The Brothers Ranganathan: Bow, strings and hammer
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Airports and aeroplanes can be a hassle for touring professional musicians. They like to keep their instruments near them, but while a violin or viola can be stowed overhead, the cello, at 4ft long, cannot. So Ravi Ranganathan, who plays the cello, does what all professional cellists do while travelling—buy an extra seat for it.
Ravi recounts with glee the time when security guards at an Indian airport asked him to play the cello, to prove it really was a musical instrument.
Ajay, Théo and Ravi are the three Ranganathan brothers who make up the ensemble Trio Ranganathan, which concluded its India tour last week. I met the brothers and their father on the eve of their final concert in Delhi. Ajay, 28, plays the violin while the 24-year-old twins, Théo and Ravi, are the pianist and cellist.
The trio format with a piano, violin and cello could make a strong claim to being Western classical music at its most tender. It falls within the category known as chamber music—music written for a handful of players in a drawing room or “chamber” setting, not involving the seething cohort required for a full-scale symphony or an opera. The string quartet comprising two violins, a viola and a cello typifies chamber music, while the piano trio is even more intimate.
Born to an Indian father and Polish mother in Poitiers, France, their early exposure to both Western and Eastern music traditions has enriched their sensibility. Their mother bequeathed her love for Western classical music, while their father’s penchant for Carnatic music manifested itself in nightly lullabies. “He would sing Carnatic songs to put us to sleep,” recalls Théo. “And our mother introduced us to the piano at age 6, much before we played any other instrument.” Their father, Mohan Ranganathan, who moved to France in the 1970s and is a university physics professor, traces his ancestry to the noted 19th century Tamil composers Kavi Kunjara Bharti and Koteeswara Iyer, whose songs are still being sung in south India. Music is the stuff of lore in the family.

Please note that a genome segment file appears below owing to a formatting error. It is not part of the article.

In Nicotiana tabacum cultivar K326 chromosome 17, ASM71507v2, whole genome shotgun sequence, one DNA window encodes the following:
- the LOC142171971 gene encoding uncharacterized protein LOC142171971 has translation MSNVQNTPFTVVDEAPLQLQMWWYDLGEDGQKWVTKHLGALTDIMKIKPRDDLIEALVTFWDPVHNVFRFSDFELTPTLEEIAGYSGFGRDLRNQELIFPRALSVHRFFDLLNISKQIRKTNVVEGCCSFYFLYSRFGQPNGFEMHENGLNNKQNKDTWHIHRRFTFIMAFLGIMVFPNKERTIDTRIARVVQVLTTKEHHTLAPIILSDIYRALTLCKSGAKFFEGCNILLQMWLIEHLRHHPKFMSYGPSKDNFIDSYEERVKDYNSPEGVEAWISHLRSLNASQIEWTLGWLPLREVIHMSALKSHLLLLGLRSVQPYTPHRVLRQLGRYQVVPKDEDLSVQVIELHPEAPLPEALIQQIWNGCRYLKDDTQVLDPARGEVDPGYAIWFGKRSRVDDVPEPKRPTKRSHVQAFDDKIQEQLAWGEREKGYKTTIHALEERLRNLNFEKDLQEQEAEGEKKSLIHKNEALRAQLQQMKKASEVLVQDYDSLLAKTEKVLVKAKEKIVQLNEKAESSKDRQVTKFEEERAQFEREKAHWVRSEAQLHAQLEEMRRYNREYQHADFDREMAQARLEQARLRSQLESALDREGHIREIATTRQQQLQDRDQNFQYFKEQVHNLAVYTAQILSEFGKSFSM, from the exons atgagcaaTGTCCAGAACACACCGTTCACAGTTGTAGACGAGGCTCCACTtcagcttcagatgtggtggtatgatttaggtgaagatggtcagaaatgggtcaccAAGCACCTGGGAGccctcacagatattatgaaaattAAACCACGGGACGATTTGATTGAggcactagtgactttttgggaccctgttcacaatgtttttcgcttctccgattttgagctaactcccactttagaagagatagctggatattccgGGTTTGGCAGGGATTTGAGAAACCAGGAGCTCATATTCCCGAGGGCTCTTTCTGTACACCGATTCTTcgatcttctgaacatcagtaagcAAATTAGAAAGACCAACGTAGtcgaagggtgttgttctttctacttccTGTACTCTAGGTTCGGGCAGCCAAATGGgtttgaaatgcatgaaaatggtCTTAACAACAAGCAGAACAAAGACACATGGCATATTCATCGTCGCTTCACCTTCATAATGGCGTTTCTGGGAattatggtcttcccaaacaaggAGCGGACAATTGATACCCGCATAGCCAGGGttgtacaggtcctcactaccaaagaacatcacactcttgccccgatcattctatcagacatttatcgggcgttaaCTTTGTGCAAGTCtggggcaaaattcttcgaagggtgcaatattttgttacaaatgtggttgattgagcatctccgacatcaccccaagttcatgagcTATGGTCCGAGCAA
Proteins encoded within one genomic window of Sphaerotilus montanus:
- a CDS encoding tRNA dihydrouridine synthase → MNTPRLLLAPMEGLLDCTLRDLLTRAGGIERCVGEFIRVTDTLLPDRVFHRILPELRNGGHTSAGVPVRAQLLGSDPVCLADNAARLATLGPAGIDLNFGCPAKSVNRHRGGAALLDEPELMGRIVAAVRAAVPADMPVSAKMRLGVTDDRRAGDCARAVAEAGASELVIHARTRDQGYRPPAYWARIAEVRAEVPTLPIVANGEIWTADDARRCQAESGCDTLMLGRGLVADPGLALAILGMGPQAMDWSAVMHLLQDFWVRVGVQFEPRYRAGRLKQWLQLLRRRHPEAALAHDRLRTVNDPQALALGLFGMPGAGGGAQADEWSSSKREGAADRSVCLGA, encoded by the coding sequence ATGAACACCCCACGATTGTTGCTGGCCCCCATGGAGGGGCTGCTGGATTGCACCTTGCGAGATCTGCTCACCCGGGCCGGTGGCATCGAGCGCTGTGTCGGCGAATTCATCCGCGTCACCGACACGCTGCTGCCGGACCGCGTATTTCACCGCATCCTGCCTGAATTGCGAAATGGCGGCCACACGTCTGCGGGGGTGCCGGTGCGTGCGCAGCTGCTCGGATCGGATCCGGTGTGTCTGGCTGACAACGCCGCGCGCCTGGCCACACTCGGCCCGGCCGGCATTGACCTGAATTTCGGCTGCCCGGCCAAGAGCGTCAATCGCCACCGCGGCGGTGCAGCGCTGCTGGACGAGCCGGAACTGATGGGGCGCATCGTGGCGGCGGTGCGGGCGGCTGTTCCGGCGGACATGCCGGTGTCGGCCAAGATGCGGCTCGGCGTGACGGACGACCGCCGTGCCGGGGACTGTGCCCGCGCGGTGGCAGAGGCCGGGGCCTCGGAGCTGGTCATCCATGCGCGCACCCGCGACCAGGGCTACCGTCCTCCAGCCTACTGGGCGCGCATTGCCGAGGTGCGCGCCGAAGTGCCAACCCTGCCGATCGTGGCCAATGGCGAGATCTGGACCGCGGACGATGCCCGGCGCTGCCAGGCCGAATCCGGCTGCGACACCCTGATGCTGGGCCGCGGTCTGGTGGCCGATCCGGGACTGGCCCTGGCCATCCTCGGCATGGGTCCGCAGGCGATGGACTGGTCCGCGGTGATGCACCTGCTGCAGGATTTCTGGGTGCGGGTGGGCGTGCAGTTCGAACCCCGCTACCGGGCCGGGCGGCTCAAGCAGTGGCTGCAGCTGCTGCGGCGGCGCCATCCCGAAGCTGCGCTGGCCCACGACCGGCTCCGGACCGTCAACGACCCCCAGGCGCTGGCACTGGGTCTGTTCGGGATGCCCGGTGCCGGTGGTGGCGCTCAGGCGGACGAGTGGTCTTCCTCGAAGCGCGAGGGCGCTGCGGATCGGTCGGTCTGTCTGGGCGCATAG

The idea of forming a trio came to the brothers about 10 years ago, when they were studying at a conservatoire, or a music school, in Tours. “The piano trio repertoire is probably the second most extensive after the string quartet, so we decided to perform together once Ravi learnt the cello,” says Ajay. They entered competitions, held university concerts and performed at small venues.
Their first Indian outing, in the summer of 2012, was not without challenges. Théo narrates how the organizers in Chennai offered him a small synthesizer, which reproduces piano sounds digitally, after having emphatically confirmed on phone that they had a piano. Did the concert go ahead? “We had to change the programme. Ajay and Ravi played some solo Bach, and we played some Bollywood transcription with our dad singing. Paradoxically, it was the biggest success of the tour,” says Théo.
Other than well-maintained instruments, the group doesn’t have major requirements. Chamber groups don’t require large concert halls and can make the most of intimate spaces.
This time they toured Puducherry, Pune, Kolkata, Chennai and Delhi. Given how niche the audience is for Western classical music in India, the reception was unexpected. “The response has been great and we saw many young people who came to try this music, which is quite different from European concert halls, where the majority of concert-goers are old. This kind of music certainly has a future in India,” says Ajay.